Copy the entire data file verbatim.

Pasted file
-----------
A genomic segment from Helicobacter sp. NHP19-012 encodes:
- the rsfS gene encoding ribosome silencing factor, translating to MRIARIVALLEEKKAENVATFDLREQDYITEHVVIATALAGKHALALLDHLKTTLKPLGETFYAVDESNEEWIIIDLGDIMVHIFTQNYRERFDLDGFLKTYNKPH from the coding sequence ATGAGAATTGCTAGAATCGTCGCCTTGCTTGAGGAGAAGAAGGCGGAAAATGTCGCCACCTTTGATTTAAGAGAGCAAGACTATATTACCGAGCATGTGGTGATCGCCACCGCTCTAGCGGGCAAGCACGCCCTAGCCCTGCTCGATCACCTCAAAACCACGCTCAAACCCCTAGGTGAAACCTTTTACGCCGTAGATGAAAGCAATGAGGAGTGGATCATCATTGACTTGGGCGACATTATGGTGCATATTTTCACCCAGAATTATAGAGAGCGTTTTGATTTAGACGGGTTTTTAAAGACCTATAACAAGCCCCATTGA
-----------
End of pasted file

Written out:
A genomic segment from Helicobacter sp. NHP19-012 encodes:
- the rsfS gene encoding ribosome silencing factor, translating to MRIARIVALLEEKKAENVATFDLREQDYITEHVVIATALAGKHALALLDHLKTTLKPLGETFYAVDESNEEWIIIDLGDIMVHIFTQNYRERFDLDGFLKTYNKPH from the coding sequence ATGAGAATTGCTAGAATCGTCGCCTTGCTTGAGGAGAAGAAGGCGGAAAATGTCGCCACCTTTGATTTAAGAGAGCAAGACTATATTACCGAGCATGTGGTGATCGCCACCGCTCTAGCGGGCAAGCACGCCCTAGCCCTGCTCGATCACCTCAAAACCACGCTCAAACCCCTAGGTGAAACCTTTTACGCCGTAGATGAAAGCAATGAGGAGTGGATCATCATTGACTTGGGCGACATTATGGTGCATATTTTCACCCAGAATTATAGAGAGCGTTTTGATTTAGACGGGTTTTTAAAGACCTATAACAAGCCCCATTGA